If the story of the universe is told in a calendar year[1], the following events happened from January to November: separation of the gravitational force from the infinite singularity; formation of a thick mixture of hydrogen and helium; birth of the galaxies; explosion of a star that spewed forth heavy elements such as carbon, oxygen and nitrogen, and then the birth of the solar system. In the 12th month, December, the first microscopic forms of life emerged. On the last day of December, the first shell appeared. At the last minute of the last day of December, life emerged from the sea. During a tiny fraction of the last second of December 31, the first hominid ancestor of humans and apes and chimpanzees appeared.

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Dec 14, 2014

Revisiting Andres Bonifacio

by Ignacio BunyeManila Bulletin 
Using both primary historical documents and interpretative accounts of earlier historians, Dr. Guerrero, et. al., are submitting the proposition that:
1. When the plans of a general uprising were discovered, Bonifacio called a general meeting of the Katipunan on August 24, 1896. According to Santiago Alvarez, a thousand people came, indicating that there was already a government working when they declared the national government.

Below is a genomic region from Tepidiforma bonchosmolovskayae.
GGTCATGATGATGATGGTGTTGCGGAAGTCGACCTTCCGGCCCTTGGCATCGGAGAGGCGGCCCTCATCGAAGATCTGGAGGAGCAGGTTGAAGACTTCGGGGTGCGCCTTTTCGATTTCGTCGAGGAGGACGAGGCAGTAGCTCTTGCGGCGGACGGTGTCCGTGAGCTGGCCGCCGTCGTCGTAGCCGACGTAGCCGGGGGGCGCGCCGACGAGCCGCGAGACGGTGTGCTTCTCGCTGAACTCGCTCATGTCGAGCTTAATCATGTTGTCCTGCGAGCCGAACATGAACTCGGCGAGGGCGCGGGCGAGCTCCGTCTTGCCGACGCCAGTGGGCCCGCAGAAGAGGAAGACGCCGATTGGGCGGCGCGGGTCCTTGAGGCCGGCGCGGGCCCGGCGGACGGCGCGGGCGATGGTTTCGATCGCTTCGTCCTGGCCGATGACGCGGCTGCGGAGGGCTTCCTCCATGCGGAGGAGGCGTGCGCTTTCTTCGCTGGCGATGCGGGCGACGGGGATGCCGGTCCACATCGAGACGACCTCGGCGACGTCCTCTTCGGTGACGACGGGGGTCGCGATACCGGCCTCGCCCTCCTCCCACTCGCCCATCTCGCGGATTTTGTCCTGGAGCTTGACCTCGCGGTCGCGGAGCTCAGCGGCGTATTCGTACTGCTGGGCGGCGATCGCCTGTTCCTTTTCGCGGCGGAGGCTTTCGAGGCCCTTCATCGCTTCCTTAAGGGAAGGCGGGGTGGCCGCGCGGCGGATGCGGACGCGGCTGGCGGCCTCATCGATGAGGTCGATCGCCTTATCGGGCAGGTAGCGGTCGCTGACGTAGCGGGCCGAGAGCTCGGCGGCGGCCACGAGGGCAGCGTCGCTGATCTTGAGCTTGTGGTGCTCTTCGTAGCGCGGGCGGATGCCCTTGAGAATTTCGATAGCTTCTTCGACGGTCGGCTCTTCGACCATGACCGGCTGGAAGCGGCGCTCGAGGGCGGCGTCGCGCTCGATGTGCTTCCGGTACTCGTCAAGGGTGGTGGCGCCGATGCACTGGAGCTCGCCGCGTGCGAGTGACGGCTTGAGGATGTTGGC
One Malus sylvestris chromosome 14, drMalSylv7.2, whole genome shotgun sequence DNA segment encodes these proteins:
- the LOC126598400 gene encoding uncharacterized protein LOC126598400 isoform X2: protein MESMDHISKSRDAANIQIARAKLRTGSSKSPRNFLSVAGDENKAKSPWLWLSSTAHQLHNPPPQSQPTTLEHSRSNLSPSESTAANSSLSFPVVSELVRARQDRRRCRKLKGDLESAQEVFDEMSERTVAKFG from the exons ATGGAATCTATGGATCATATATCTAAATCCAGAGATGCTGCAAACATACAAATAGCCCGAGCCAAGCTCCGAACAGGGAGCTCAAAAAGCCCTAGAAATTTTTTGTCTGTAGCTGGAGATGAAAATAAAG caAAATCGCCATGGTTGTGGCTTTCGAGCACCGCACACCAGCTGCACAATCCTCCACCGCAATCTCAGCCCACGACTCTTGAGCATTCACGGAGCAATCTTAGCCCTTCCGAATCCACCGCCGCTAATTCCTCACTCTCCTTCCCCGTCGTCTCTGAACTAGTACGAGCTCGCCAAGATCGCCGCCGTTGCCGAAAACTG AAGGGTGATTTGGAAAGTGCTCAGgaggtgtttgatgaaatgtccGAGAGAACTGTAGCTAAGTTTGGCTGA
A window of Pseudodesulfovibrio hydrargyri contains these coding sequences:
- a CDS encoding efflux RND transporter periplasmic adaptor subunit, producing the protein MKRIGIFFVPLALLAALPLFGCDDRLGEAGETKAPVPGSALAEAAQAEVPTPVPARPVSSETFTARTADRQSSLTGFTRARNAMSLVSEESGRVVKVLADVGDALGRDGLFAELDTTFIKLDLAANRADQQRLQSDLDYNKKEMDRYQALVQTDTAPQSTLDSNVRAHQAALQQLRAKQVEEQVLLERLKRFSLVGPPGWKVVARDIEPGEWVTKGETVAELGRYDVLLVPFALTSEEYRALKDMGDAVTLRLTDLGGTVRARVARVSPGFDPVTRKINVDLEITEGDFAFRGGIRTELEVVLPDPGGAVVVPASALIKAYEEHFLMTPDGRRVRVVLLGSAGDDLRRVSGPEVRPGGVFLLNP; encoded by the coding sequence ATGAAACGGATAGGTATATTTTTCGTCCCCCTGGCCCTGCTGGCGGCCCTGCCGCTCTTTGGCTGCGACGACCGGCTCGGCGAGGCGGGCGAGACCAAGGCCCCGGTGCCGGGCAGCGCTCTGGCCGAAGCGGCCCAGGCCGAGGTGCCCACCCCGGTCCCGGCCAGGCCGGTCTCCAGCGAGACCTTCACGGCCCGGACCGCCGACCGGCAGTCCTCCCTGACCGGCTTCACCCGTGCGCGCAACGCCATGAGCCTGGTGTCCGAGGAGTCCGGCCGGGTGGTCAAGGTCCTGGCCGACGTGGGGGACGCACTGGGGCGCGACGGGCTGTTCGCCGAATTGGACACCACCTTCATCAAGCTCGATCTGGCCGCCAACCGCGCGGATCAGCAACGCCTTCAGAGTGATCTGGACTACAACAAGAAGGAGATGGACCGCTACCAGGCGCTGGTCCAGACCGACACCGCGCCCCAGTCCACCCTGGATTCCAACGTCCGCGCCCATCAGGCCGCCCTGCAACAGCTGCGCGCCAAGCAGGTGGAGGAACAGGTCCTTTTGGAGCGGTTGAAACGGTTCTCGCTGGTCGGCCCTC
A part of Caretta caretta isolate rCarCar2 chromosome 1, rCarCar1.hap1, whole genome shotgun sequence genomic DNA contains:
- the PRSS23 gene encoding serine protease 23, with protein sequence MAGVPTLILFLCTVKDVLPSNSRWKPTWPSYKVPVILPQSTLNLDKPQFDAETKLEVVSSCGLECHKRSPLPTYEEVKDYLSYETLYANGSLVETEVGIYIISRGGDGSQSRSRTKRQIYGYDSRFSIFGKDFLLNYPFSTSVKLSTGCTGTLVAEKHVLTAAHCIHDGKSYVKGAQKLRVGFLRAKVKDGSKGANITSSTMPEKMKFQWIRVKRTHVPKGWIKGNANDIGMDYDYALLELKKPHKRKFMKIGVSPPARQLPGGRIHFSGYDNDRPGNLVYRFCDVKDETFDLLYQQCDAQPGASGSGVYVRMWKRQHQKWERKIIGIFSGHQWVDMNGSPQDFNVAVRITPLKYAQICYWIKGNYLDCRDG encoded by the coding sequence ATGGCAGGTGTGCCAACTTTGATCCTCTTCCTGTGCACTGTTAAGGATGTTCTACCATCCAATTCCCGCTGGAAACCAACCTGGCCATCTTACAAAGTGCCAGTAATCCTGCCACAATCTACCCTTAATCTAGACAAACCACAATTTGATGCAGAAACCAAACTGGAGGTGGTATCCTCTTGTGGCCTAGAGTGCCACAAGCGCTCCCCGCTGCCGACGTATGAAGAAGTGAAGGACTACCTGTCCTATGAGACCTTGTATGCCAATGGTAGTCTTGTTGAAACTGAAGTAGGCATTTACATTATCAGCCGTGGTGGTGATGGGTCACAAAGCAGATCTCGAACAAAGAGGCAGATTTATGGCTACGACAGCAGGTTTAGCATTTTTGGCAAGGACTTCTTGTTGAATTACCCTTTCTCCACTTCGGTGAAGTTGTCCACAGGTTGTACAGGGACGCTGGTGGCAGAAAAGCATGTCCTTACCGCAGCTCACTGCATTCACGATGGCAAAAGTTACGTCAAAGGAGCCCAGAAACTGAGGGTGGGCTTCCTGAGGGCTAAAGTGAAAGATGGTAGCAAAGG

2. In that meeting, the Katipunan assembly made three decisions:
a. They declared a nationwide armed revolution to win freedom from Spain.
b. They established a national government.
c. They elected officials who would lead the nation and the army.
3. From a secret organization, the Katipunan became an open de facto government.
4. This de facto government had its constitution – the Kartilya ng Katipunan. An important document called “Casaysayan” defined the de facto government’s leadership and various positions.
5. Early documents referred to the de facto government as Haring Bayan ng Katagalugan. Haring Bayan means pamahalaan o republika.
6. Katagalugan encompassed not just the Tagalogs but all ethnic groups from the entire archipelago.
7. Katagalugan was preferred over the use of “Filipinas” to symbolize the complete break of the natives or “Indios” from the “Filipinos.” At the time, “Filipinos” referred only to Spaniards born in the islands – the so-called Insulares.
8. Haring Bayan ng Katagalugan had a near complete cabinet: A Secretary of War, a Secretary of State, a Secretary of Interior, a Secretary of Justice, a Secretary of Finance.